Window seat or aisle? Ever since I was a small child, there’s been only one answer. Sure, the aisle is a bit roomier, and it’s easier to get up to stretch your legs. But for me, it’s all about the views, especially those entrancing last few minutes before touchdown.
It’s how the details of the world are summoned again, how gracefully scale and shadings resolve into trees and fields and subdivisions. It’s the steady, lyrical motion of a silvery wing over a new place — an entirely unique geography and history that appear simply and perfectly beneath you.
As a teenager, I was so enamoured with landings that I would choose soundtracks for them. Years later, I left a career in management consulting to become a pilot.
Friends and family were anything but shocked by my career change. But they’re often amused to discover that when I fly as a passenger, I still ask as energetically as ever for a window seat. I explain that idle contemplation is a pleasure reserved for the fortunate travellers back in 5A or 24F.
Cities with views
While all frequent fliers will have their favourites, some cities are perennial winners. Passengers flying to San Francisco, for example, are regularly treated to marvellous views of its bridges, hills and microclimates. If sister cities were chosen from above, San Francisco would be paired with Lisbon. Note the 25th of April Bridge: you won’t be the first to see its striking resemblance to the Golden Gate.
But of all the world’s cities, I nominate London as offering the finest in-flight entertainment for window seat passengers. Prevailing winds and Heathrow’s location west of central London mean that arriving passengers are usually granted soaring views of the ‘mighty imperial city’. Day or night, follow the trace of the Thames and you’ll spot every iconic landmark: Tower Bridge, St Paul’s, the Tate Modern, the Eye, Big Ben.
Another favourite arrival is Milan. Milan is so close to the Alps that many flights from the north and west start their descents while directly above the mountains. You’ll see the texture of the glaciers and peaks so iconic that you’ll find yourself reaching for some milk chocolate.
Many of the world’s worst airports also happen to offer particularly amazing approaches.There’s no more unfortunate example than La Guardia. Despite its abysmal reputation, flights into La Guardia regularly offer breathtaking views of New York City. If you come in over the Upper Bay of New York Harbor, your arrival will start, aptly enough, with a view of the Statue of Liberty. Manhattan by night manages to at least look like what it so often claims to be: the capital of the world.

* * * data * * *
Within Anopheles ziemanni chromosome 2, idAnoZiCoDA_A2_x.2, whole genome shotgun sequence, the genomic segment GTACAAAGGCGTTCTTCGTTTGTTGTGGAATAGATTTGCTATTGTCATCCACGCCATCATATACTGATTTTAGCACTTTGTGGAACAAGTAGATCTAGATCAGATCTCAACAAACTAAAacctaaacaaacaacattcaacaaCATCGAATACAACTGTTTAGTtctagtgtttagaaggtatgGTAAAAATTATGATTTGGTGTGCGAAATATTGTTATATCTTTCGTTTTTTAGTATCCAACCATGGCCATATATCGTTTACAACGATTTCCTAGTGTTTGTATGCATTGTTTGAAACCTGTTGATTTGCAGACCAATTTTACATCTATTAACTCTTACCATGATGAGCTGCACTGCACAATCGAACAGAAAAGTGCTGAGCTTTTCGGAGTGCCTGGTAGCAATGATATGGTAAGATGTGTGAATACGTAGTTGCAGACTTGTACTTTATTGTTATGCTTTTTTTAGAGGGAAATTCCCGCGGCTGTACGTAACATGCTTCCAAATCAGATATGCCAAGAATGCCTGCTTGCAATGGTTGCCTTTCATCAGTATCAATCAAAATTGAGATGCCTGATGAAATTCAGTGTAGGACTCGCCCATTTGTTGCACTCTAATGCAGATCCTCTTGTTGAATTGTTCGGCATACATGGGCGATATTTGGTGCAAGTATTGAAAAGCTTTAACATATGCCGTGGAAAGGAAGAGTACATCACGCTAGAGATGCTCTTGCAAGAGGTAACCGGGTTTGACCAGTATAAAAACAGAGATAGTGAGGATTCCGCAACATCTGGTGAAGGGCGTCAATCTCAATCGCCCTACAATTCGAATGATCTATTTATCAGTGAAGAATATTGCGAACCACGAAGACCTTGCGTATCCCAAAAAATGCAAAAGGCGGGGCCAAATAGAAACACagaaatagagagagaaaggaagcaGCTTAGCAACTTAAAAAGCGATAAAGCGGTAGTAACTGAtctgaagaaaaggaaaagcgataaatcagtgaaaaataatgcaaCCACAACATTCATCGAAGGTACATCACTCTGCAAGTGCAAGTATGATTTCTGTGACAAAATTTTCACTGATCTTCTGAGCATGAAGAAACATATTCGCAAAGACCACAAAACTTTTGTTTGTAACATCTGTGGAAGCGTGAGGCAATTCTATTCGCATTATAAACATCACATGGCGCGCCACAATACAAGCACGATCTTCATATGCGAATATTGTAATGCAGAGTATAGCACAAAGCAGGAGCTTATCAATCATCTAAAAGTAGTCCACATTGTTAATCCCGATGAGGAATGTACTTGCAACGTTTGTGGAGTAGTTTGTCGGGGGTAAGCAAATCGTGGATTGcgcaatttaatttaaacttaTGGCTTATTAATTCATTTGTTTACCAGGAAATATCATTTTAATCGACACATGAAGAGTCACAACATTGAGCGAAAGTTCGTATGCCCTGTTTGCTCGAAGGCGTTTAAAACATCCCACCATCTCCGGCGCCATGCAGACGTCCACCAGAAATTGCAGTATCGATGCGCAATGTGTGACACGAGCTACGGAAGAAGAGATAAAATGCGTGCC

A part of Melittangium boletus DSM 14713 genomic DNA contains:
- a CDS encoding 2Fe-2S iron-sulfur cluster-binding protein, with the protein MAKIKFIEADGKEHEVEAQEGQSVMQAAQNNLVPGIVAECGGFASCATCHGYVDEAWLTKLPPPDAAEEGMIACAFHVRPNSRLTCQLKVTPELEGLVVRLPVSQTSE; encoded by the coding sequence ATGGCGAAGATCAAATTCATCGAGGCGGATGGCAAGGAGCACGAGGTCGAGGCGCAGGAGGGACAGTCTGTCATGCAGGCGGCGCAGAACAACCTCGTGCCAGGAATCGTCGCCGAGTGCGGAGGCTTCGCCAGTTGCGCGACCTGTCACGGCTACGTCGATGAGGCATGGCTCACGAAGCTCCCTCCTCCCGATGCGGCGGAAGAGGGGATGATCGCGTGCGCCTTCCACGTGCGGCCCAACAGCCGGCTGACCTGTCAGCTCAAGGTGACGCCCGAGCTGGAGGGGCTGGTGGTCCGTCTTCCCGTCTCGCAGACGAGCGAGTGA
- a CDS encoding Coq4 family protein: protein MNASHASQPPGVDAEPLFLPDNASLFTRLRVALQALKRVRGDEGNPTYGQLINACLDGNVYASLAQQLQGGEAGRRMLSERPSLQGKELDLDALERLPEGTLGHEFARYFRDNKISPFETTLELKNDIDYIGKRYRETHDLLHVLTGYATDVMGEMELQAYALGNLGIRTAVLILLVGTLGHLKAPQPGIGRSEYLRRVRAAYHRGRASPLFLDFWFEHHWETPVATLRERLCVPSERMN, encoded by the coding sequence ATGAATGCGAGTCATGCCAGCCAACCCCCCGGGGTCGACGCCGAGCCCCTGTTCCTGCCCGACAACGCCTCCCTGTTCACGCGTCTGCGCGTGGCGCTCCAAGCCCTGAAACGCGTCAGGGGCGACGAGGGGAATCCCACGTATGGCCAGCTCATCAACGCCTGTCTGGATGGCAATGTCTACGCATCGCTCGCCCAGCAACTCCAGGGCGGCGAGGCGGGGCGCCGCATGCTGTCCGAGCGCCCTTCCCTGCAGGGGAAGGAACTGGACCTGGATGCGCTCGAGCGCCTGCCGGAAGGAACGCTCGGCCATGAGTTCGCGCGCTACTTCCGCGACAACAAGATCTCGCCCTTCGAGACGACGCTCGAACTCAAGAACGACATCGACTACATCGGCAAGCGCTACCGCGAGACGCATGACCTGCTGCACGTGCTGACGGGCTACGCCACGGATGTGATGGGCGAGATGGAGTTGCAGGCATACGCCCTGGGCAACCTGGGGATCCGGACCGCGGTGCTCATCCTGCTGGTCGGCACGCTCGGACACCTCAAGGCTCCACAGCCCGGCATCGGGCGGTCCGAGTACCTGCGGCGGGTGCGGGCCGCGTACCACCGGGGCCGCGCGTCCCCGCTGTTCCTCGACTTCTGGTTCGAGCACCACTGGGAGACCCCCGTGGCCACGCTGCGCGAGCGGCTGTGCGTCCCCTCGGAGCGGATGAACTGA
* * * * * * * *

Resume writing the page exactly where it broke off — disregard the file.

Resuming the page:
Note the topography of Manhattan’s skyscrapers, how Lower Manhattan and Midtown are entirely distinct skylines. Find Times Square by the stadium-like metallic light that pours upward into the night sky and spills like water into nearby neighbourhoods. From there follow Broadway as it angles across the grid. And look directly down as the glowing streets flip past like pages in a book.
An early evening approach to Los Angeles is one of my favourite airborne scenes. Watch American history and geography unroll below you: the snowy agricultural grids of the Midwest, the jagged Rockies, then the vast deserts that resemble images sent back by a Mars orbiter.
The city looks like an ad for a computer chip, a kinetic vision of light and energy spilling over the continent’s edge. The skies above Los Angeles would offer a truly cinematic experience. But wherever you’re flying, ask for the best seats in the house.
And the best seat is...
The left side is almost always an “A” seat; the right side varies by aircraft type. Check www.seatguru.com to be sure.